If you’ve liked my Facebook page, you may have noticed I finally finished the final draft of my novella Camp Hollybrook. (That’s a lot of Fs right there…) I feel like I’ve been talking about it forever, and one person (offline) recently asked me a question I thought worth sharing:
Why does it take so damn long?
That’s an interesting question because it’s different for everyone. The obvious answer is I’m not a full time writer. I have a family (including two little kids) who kind of depend on the income my day job generates. However, I’m not using that as an excuse; one day I hope to have enough income from writing for that to be my day job. I still think it will take me longer than some authors, and this is why.
There are authors who can sit down and crank out a book within a few weeks. Then it’s edited and published sometimes just a couple weeks after that. If you’re one of those authors, good on you. I know a few authors who do that and their work is awesome. Much respect to them. However, I know many more who push it out too soon. If you’ve read a potentially rushed book, you know it. It shows.
I take a long time for one reason: I don’t want to fall into that second category. I don’t want to feel the rush of “Whew, I’m done!” and then send it out to the world assuming it’s as awesome as I remember. I don’t do this because first drafts suck. Big time. For me, it takes a bit of separation before I can figure out exactly why. For me, the best thing to do is let the story marinate.
No, I don’t really let it sit in some sticky juice with the assumption that it will be delicious (although it probably would). I let it sit so that I can step away from the story enough that my next edit will be more objective. I have a personal rule that no story will be edited as soon as a draft is finished. For long work, I stagger drafts. Before I edited the final draft of Camp Hollybrook, I finished the first draft of my yet-unnamed submarine novel. Now I’ll be wrapping a few shorts before writing the first draft of my next novel. THEN I’ll go back and edit the submarine book. Rinse and repeat.
If you think that’s a lot of time to wait, you’re right. During that time, I’m able to forget a lot of what I wrote. When I start editing, it’s like re-reading a book from a long time ago. You remember the story, but you forget the journey. If something doesn’t make sense, I have a much better chance of catching it. If not, that’s where beta reads help. I’ve been lucky enough to have some really great beta readers for both Stripped and Camp Hollybrook. I’d like to give public thanks to author Selene MacLeod for her help a few months ago. I believe her input has made Camp Hollybrook a much better story, and I greatly appreciate it.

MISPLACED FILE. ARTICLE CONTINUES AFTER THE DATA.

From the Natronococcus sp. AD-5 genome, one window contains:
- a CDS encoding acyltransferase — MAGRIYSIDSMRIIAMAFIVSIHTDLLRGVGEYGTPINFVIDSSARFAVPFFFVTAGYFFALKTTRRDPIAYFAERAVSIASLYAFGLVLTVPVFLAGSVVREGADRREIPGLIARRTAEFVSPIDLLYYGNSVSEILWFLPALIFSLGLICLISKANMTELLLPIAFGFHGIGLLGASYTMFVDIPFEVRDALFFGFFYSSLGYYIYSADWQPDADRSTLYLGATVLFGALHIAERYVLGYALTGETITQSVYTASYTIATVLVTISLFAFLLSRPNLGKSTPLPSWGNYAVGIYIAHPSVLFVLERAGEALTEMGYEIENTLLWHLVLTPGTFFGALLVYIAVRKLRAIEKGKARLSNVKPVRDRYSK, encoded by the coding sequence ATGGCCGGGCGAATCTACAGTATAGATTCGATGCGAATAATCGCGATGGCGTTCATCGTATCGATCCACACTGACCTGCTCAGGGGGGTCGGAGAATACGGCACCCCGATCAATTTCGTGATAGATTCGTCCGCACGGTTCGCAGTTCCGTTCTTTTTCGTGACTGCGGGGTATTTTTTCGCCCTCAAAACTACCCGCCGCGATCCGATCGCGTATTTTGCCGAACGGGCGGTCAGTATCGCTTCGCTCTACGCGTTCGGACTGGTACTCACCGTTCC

Back to point, I’m in no way arguing the merits of one way or another (or another or another or another…everyone is different and these are obviously not the only two ways to write). If you are a fast writer, I don’t mean to imply your work in unfinished. Not at all. All I’m saying is that writing is a very personal thing and everyone has to do it their own way. If it takes me two years to finish a book, then that’s how long it’s going to take. Of course, during that time I’m working on multiple projects, so it’s not like I’m sitting on the same thing forever. That would be silly…
Bottom line, when the book is finally done and I send it out to the world, I’m confident that it’s the absolute best I could do at that time. Of course, if I’d have waited a few more months and went back to it, I would no doubt change a few things. You have to draw the line somewhere.
So back to the original question: Why does it take so damn long? The best answer I can come up with is this:
Because for me, it just does.